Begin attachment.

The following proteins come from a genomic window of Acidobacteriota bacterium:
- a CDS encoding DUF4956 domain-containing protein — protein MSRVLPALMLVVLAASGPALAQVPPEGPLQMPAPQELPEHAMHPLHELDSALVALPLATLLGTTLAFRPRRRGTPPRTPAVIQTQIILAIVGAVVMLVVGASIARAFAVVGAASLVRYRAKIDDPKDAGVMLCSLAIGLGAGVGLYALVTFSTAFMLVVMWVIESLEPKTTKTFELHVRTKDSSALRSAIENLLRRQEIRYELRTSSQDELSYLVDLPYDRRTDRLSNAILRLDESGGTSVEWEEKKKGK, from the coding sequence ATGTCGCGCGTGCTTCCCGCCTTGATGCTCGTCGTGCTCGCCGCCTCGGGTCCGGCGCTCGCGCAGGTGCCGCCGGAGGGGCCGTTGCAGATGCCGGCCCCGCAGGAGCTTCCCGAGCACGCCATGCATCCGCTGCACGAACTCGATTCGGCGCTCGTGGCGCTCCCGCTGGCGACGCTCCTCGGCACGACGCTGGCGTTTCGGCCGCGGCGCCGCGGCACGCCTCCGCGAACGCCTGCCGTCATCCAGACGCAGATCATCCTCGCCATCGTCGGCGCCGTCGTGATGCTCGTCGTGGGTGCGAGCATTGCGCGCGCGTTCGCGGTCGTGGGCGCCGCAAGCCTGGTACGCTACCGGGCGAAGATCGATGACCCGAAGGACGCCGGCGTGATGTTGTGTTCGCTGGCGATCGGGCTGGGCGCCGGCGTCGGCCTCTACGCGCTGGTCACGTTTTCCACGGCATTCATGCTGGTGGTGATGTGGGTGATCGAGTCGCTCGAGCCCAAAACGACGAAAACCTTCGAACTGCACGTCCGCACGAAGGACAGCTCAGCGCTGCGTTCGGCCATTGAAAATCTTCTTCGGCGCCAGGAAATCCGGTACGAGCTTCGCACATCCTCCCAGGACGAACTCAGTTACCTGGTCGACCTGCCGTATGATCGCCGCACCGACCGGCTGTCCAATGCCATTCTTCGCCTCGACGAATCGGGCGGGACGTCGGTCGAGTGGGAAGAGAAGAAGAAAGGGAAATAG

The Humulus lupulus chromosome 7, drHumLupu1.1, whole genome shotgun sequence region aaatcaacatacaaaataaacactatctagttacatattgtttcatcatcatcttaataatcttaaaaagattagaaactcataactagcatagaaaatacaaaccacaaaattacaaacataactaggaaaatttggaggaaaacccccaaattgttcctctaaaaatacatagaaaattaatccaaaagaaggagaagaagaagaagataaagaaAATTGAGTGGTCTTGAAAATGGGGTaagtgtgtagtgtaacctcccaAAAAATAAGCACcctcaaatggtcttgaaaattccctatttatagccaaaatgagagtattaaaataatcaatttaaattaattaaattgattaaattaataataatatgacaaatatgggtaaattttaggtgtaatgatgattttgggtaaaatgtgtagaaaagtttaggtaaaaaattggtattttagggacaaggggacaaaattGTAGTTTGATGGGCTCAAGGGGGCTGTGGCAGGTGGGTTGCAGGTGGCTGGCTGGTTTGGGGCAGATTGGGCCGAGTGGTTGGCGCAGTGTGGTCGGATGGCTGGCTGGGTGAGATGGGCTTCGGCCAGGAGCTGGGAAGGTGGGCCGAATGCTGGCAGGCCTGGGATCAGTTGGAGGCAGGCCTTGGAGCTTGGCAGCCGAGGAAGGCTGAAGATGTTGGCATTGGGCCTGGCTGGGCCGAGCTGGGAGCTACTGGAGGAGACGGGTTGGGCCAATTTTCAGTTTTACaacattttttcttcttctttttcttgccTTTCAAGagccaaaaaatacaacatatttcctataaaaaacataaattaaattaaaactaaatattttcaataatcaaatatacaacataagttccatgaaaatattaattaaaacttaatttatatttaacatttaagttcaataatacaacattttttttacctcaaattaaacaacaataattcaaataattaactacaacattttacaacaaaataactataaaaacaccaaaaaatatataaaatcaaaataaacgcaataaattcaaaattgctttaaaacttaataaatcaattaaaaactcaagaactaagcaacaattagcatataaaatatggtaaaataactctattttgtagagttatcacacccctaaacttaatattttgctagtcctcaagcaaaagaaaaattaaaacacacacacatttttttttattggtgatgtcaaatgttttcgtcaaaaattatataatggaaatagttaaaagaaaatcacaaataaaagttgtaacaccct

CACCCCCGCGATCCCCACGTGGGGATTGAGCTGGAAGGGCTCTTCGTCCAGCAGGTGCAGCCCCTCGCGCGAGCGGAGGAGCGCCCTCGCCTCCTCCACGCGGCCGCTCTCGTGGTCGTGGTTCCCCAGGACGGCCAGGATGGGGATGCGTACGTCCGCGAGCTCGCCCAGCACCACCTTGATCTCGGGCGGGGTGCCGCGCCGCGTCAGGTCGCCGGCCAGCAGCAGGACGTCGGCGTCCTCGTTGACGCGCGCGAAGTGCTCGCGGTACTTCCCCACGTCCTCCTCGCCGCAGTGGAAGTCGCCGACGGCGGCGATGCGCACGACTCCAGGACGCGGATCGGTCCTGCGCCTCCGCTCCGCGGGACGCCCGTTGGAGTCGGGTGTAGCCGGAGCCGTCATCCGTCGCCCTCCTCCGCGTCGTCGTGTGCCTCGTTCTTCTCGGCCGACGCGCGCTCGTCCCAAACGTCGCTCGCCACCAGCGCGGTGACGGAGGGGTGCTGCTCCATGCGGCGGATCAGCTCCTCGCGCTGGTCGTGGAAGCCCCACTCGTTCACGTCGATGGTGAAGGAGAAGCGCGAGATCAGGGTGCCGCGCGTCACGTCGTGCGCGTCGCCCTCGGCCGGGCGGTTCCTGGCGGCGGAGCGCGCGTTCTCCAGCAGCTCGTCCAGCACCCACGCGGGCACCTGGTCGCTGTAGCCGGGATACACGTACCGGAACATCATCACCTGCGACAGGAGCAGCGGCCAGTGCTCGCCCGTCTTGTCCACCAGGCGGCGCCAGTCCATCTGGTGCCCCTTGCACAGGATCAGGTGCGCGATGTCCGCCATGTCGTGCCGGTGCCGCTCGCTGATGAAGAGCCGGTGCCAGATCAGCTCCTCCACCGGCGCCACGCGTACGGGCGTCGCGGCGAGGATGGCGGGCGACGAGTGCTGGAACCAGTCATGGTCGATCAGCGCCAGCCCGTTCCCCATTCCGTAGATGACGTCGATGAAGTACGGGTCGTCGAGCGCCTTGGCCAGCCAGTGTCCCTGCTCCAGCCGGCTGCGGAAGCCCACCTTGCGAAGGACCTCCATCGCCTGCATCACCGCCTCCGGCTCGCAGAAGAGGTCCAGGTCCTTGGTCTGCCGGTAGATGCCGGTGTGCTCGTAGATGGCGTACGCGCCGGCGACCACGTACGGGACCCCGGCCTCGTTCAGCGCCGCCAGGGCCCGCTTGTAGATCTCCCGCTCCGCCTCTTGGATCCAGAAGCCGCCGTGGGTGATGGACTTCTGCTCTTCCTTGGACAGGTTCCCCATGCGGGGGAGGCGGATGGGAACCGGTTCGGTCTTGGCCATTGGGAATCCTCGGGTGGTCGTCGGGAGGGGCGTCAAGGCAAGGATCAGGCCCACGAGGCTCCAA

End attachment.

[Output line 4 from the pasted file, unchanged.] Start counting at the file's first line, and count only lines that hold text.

CACCCCCGCGATCCCCACGTGGGGATTGAGCTGGAAGGGCTCTTCGTCCAGCAGGTGCAGCCCCTCGCGCGAGCGGAGGAGCGCCCTCGCCTCCTCCACGCGGCCGCTCTCGTGGTCGTGGTTCCCCAGGACGGCCAGGATGGGGATGCGTACGTCCGCGAGCTCGCCCAGCACCACCTTGATCTCGGGCGGGGTGCCGCGCCGCGTCAGGTCGCCGGCCAGCAGCAGGACGTCGGCGTCCTCGTTGACGCGCGCGAAGTGCTCGCGGTACTTCCCCACGTCCTCCTCGCCGCAGTGGAAGTCGCCGACGGCGGCGATGCGCACGACTCCAGGACGCGGATCGGTCCTGCGCCTCCGCTCCGCGGGACGCCCGTTGGAGTCGGGTGTAGCCGGAGCCGTCATCCGTCGCCCTCCTCCGCGTCGTCGTGTGCCTCGTTCTTCTCGGCCGACGCGCGCTCGTCCCAAACGTCGCTCGCCACCAGCGCGGTGACGGAGGGGTGCTGCTCCATGCGGCGGATCAGCTCCTCGCGCTGGTCGTGGAAGCCCCACTCGTTCACGTCGATGGTGAAGGAGAAGCGCGAGATCAGGGTGCCGCGCGTCACGTCGTGCGCGTCGCCCTCGGCCGGGCGGTTCCTGGCGGCGGAGCGCGCGTTCTCCAGCAGCTCGTCCAGCACCCACGCGGGCACCTGGTCGCTGTAGCCGGGATACACGTACCGGAACATCATCACCTGCGACAGGAGCAGCGGCCAGTGCTCGCCCGTCTTGTCCACCAGGCGGCGCCAGTCCATCTGGTGCCCCTTGCACAGGATCAGGTGCGCGATGTCCGCCATGTCGTGCCGGTGCCGCTCGCTGATGAAGAGCCGGTGCCAGATCAGCTCCTCCACCGGCGCCACGCGTACGGGCGTCGCGGCGAGGATGGCGGGCGACGAGTGCTGGAACCAGTCATGGTCGATCAGCGCCAGCCCGTTCCCCATTCCGTAGATGACGTCGATGAAGTACGGGTCGTCGAGCGCCTTGGCCAGCCAGTGTCCCTGCTCCAGCCGGCTGCGGAAGCCCACCTTGCGAAGGACCTCCATCGCCTGCATCACCGCCTCCGGCTCGCAGAAGAGGTCCAGGTCCTTGGTCTGCCGGTAGATGCCGGTGTGCTCGTAGATGGCGTACGCGCCGGCGACCACGTACGGGACCCCGGCCTCGTTCAGCGCCGCCAGGGCCCGCTTGTAGATCTCCCGCTCCGCCTCTTGGATCCAGAAGCCGCCGTGGGTGATGGACTTCTGCTCTTCCTTGGACAGGTTCCCCATGCGGGGGAGGCGGATGGGAACCGGTTCGGTCTTGGCCATTGGGAATCCTCGGGTGGTCGTCGGGAGGGGCGTCAAGGCAAGGATCAGGCCCACGAGGCTCCAA